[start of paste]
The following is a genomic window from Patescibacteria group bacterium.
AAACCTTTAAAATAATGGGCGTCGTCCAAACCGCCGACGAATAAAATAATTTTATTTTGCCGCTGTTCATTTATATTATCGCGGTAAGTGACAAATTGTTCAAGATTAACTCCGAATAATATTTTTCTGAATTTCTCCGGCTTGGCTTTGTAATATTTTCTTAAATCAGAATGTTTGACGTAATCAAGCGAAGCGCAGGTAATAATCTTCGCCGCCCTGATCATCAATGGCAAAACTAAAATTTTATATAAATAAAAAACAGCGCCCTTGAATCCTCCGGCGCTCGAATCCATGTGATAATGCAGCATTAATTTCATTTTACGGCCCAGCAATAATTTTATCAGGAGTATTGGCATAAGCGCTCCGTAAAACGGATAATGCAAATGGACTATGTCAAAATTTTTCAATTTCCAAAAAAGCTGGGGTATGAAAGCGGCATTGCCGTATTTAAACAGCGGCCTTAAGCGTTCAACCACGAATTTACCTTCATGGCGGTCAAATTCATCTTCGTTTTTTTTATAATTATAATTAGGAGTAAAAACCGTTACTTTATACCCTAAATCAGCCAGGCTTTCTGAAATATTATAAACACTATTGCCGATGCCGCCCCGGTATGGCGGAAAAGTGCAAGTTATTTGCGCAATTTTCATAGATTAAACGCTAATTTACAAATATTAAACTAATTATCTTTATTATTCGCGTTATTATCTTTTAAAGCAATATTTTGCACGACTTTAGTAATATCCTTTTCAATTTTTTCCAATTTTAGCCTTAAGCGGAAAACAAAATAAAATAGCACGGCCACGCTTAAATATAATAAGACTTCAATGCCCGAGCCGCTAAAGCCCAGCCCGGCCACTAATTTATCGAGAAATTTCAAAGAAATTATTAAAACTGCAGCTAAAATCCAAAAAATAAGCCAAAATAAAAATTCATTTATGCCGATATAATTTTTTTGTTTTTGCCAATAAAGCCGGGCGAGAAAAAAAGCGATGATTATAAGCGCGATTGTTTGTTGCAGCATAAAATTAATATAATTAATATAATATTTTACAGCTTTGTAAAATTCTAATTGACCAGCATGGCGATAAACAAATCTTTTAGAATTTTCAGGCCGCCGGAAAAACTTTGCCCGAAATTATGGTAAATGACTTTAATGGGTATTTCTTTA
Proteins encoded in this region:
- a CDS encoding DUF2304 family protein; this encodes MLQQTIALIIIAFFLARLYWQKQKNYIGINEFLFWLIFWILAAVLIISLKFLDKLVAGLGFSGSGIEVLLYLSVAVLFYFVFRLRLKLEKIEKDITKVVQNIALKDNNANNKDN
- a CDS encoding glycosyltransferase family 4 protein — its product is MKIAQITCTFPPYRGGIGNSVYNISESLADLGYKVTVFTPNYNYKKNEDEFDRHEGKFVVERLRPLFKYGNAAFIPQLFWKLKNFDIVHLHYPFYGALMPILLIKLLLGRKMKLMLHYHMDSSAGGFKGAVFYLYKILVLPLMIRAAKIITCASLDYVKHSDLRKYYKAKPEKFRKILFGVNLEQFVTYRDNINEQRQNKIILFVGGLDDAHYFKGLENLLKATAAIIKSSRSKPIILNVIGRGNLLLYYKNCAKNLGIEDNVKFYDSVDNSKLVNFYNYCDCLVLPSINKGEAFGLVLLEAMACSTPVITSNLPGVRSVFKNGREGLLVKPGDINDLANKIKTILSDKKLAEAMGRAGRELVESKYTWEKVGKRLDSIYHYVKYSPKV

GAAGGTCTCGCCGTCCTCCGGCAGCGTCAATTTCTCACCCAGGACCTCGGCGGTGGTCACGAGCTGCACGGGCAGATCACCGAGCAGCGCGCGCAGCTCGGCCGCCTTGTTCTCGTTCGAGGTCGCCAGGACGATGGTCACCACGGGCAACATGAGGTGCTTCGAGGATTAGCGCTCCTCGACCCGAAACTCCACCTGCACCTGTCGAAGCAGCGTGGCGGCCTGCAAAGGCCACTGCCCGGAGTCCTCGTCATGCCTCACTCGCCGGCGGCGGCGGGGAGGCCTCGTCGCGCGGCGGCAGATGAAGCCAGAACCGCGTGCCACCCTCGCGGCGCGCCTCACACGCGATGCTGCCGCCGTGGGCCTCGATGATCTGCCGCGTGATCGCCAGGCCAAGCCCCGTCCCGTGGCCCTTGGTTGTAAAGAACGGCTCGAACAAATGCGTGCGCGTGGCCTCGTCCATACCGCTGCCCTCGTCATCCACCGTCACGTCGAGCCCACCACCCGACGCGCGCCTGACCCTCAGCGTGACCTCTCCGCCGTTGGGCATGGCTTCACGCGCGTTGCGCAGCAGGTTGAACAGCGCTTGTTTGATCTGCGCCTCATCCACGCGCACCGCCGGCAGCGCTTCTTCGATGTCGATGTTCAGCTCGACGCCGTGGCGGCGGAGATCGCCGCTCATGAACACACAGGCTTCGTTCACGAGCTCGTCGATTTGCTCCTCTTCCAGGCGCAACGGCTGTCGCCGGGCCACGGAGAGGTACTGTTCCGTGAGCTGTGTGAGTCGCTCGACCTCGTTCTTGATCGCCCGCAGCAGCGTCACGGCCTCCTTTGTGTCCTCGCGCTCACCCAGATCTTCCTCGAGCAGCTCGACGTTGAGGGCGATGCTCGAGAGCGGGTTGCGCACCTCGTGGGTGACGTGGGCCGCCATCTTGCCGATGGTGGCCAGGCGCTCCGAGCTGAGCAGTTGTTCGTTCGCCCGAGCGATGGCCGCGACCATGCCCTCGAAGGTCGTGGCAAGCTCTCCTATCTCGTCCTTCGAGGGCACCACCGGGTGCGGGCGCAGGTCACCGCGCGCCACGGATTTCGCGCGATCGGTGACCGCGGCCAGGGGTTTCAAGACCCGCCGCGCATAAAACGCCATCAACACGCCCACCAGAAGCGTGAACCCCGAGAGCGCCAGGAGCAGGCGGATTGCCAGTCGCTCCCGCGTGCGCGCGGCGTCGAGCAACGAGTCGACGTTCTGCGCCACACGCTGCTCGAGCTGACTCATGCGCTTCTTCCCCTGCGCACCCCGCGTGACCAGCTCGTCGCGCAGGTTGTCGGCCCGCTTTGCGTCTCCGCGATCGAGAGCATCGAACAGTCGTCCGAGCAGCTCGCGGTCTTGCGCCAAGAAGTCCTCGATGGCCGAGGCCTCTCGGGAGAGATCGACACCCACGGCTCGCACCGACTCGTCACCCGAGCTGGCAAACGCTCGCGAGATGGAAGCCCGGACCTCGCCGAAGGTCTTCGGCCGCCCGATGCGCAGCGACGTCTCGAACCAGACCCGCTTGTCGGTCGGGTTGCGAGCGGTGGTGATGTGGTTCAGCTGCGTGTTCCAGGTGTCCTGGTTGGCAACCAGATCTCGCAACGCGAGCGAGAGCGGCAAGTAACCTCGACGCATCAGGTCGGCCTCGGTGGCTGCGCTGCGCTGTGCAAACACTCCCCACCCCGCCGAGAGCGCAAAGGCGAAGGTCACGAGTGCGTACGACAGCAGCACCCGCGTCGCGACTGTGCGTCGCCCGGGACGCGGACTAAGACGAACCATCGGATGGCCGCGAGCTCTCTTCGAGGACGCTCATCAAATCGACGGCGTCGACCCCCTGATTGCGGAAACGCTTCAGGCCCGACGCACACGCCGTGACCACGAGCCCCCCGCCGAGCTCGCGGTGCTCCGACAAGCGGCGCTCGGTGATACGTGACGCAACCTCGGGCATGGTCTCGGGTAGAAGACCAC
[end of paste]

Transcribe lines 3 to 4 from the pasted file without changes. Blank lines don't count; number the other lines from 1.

Proteins encoded in this region:
- a CDS encoding DUF2304 family protein; this encodes MLQQTIALIIIAFFLARLYWQKQKNYIGINEFLFWLIFWILAAVLIISLKFLDKLVAGLGFSGSGIEVLLYLSVAVLFYFVFRLRLKLEKIEKDITKVVQNIALKDNNANNKDN